Typically, in a Washington criminal trial, the prosecution is limited to introducing evidence that would persuade a judge or jury that the defendant committed the charged offense. As such, any evidence that is unrelated to the underlying crimes, and that would be prejudicial to the defendant may be precluded. For example, the prosecution cannot typically refer to uncharged crimes the defendant may have committed, as discussed in a recent Washington weapons charges case. If you live in Washington and are charged with a weapons crime, it is prudent to meet with a knowledgeable Washington weapons crime defense attorney to discuss what evidence the prosecution may be permitted to introduce against you at trial.
The Facts of the Case
It is reported that the defendant had a close relationship with a female friend that lived with a boyfriend and a child she had with the boyfriend. One evening, the boyfriend showed the defendant multiple guns that he owned and kept in a gun safe. The following morning, the defendant, who suffered from several mental illnesses, became convinced that the boyfriend had molested the child and advised his friend that they needed to take the guns and child and leave the apartment.
Allegedly, the friend dismissed the defendant’s allegations, but he persisted, after which they became involved in a physical altercation. The friend called the police, and when the police arrived, they found the defendant outside of the apartment building with a bag containing two guns. The defendant was charged with two counts of firearm theft and second-degree assault. He was convicted as charged, after which he appealed on several grounds.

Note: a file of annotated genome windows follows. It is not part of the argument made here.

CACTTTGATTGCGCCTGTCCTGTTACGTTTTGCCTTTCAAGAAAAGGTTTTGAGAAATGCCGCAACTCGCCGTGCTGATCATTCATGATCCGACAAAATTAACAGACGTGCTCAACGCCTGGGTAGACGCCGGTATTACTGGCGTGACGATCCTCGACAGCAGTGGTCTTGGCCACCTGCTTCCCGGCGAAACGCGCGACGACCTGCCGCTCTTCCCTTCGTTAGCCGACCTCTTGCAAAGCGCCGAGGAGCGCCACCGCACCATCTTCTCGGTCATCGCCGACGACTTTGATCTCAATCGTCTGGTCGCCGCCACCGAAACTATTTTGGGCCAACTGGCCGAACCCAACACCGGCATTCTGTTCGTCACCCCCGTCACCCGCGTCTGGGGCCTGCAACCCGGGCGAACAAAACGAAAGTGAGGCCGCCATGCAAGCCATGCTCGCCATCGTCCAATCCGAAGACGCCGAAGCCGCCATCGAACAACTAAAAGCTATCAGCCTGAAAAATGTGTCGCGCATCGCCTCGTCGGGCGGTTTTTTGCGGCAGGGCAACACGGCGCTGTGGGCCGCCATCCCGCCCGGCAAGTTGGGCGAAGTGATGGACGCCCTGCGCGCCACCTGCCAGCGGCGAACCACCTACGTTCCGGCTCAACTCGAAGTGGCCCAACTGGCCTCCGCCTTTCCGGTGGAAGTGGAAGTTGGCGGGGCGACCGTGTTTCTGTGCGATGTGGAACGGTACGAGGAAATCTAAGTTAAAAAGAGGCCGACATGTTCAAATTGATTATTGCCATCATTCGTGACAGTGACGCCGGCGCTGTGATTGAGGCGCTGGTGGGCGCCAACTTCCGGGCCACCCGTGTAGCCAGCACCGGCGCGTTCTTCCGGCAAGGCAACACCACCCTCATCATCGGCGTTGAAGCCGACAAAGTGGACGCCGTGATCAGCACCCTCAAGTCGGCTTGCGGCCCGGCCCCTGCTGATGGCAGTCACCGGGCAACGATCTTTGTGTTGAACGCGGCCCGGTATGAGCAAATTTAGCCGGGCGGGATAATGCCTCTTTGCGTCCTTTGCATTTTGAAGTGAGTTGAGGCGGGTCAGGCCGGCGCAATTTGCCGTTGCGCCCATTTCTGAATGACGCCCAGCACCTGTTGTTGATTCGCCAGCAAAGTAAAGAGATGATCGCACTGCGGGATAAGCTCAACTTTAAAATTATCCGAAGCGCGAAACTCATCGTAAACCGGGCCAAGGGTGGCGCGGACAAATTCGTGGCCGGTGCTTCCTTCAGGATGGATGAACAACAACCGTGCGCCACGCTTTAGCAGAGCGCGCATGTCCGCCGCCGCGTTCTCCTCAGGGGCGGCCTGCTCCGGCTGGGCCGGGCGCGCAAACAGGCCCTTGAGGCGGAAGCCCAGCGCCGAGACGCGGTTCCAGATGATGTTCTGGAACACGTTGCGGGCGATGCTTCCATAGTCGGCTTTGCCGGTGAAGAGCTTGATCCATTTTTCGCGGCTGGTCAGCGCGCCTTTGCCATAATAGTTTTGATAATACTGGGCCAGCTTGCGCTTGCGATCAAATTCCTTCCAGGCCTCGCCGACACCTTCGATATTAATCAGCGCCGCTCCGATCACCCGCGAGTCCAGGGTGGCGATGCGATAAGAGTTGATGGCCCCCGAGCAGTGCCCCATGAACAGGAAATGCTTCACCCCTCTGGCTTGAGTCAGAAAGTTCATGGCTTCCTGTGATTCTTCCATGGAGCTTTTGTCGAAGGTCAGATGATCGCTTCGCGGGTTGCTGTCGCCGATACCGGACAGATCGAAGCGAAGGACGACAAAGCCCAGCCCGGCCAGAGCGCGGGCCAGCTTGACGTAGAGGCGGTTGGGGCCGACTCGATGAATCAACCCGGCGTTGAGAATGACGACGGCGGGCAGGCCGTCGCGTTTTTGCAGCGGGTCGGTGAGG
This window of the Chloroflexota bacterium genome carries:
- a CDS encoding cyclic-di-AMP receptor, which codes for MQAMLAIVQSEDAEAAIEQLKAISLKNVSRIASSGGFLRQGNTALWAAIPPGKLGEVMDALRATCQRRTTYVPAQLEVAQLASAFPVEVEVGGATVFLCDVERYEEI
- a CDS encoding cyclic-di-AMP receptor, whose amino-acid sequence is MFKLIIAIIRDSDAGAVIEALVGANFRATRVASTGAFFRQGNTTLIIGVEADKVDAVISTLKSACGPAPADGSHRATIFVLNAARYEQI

Evidence of Uncharged Crimes
On appeal, the defendant argued, in part, that the prosecution engaged in misconduct by implying to the jury that the defendant could have been charged with more than two counts of firearm theft. The appellate court ultimately disagreed.
Under Washington law, references to crimes with which the defendant was not charged or that were dismissed may be prejudicial to the defendant because it invites the jury to assess the defendant’s guilt based on improper grounds. Thus, for evidence regarding uncharged crimes to be admissible, it must be relevant to the issues at trial and allow for reasonable inferences and arguments about the charged crimes to be made.
In the subject case, the evidence showed that the defendant took several firearms, but he was only charged with the theft of two of the guns. In advising the jury that although the defendant took multiple guns, he was only charged with two counts of theft, the prosecution was explaining the instructions regarding what the jury must find to convict the defendant, namely that he took the two specific guns that were found in his bag. As such, the court affirmed the trial court’s verdict.
Speak to an Experienced Criminal Defense Attorney
If you are charged with a theft of a firearm or any other weapons charge, it is important to meet with an attorney to assess your potential defenses. The experienced Washington weapons charge defense attorneys of The Law Offices of Smith & White are well-versed in what it takes to obtain a favorable outcome at a criminal trial, and we will fight to help you protect your rights. You can contact us at 253-203-1645 or through the form online to set up a conference.